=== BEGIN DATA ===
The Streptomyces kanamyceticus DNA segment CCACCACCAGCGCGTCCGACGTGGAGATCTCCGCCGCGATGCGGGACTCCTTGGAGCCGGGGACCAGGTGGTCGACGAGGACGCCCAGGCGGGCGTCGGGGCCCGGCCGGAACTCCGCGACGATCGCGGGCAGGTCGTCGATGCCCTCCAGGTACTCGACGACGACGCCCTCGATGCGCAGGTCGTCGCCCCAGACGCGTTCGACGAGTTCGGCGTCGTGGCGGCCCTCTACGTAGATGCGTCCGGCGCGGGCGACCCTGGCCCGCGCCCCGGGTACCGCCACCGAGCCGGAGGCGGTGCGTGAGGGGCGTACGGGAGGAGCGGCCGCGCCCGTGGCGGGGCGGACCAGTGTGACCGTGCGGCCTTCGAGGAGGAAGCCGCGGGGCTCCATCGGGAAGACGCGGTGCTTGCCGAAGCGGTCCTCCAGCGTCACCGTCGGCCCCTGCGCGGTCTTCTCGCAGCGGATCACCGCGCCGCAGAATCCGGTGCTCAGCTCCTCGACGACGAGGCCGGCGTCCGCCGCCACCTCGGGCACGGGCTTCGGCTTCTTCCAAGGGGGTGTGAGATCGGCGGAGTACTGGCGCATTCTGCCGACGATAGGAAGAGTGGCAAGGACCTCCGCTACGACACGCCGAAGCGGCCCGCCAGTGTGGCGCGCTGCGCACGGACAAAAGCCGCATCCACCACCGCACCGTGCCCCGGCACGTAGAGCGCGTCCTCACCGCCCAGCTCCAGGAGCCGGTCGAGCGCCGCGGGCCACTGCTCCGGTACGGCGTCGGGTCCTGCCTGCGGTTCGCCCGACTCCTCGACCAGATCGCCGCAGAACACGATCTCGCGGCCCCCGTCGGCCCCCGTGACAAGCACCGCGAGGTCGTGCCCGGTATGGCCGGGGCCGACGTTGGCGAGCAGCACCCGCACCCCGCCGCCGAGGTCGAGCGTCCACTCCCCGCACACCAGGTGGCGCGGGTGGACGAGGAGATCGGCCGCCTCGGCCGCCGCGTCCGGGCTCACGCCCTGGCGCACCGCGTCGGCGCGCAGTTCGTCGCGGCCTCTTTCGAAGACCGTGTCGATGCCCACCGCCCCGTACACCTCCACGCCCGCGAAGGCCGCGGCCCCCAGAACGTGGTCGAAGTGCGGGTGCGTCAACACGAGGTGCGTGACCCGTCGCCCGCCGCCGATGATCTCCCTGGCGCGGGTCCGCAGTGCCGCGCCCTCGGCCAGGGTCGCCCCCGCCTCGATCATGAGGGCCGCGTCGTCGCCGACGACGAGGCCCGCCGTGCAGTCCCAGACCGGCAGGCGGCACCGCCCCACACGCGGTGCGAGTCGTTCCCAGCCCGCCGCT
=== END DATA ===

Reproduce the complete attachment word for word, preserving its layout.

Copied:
The Streptomyces kanamyceticus DNA segment CCACCACCAGCGCGTCCGACGTGGAGATCTCCGCCGCGATGCGGGACTCCTTGGAGCCGGGGACCAGGTGGTCGACGAGGACGCCCAGGCGGGCGTCGGGGCCCGGCCGGAACTCCGCGACGATCGCGGGCAGGTCGTCGATGCCCTCCAGGTACTCGACGACGACGCCCTCGATGCGCAGGTCGTCGCCCCAGACGCGTTCGACGAGTTCGGCGTCGTGGCGGCCCTCTACGTAGATGCGTCCGGCGCGGGCGACCCTGGCCCGCGCCCCGGGTACCGCCACCGAGCCGGAGGCGGTGCGTGAGGGGCGTACGGGAGGAGCGGCCGCGCCCGTGGCGGGGCGGACCAGTGTGACCGTGCGGCCTTCGAGGAGGAAGCCGCGGGGCTCCATCGGGAAGACGCGGTGCTTGCCGAAGCGGTCCTCCAGCGTCACCGTCGGCCCCTGCGCGGTCTTCTCGCAGCGGATCACCGCGCCGCAGAATCCGGTGCTCAGCTCCTCGACGACGAGGCCGGCGTCCGCCGCCACCTCGGGCACGGGCTTCGGCTTCTTCCAAGGGGGTGTGAGATCGGCGGAGTACTGGCGCATTCTGCCGACGATAGGAAGAGTGGCAAGGACCTCCGCTACGACACGCCGAAGCGGCCCGCCAGTGTGGCGCGCTGCGCACGGACAAAAGCCGCATCCACCACCGCACCGTGCCCCGGCACGTAGAGCGCGTCCTCACCGCCCAGCTCCAGGAGCCGGTCGAGCGCCGCGGGCCACTGCTCCGGTACGGCGTCGGGTCCTGCCTGCGGTTCGCCCGACTCCTCGACCAGATCGCCGCAGAACACGATCTCGCGGCCCCCGTCGGCCCCCGTGACAAGCACCGCGAGGTCGTGCCCGGTATGGCCGGGGCCGACGTTGGCGAGCAGCACCCGCACCCCGCCGCCGAGGTCGAGCGTCCACTCCCCGCACACCAGGTGGCGCGGGTGGACGAGGAGATCGGCCGCCTCGGCCGCCGCGTCCGGGCTCACGCCCTGGCGCACCGCGTCGGCGCGCAGTTCGTCGCGGCCTCTTTCGAAGACCGTGTCGATGCCCACCGCCCCGTACACCTCCACGCCCGCGAAGGCCGCGGCCCCCAGAACGTGGTCGAAGTGCGGGTGCGTCAACACGAGGTGCGTGACCCGTCGCCCGCCGCCGATGATCTCCCTGGCGCGGGTCCGCAGTGCCGCGCCCTCGGCCAGGGTCGCCCCCGCCTCGATCATGAGGGCCGCGTCGTCGCCGACGACGAGGCCCGCCGTGCAGTCCCAGACCGGCAGGCGGCACCGCCCCACACGCGGTGCGAGTCGTTCCCAGCCCGCCGCT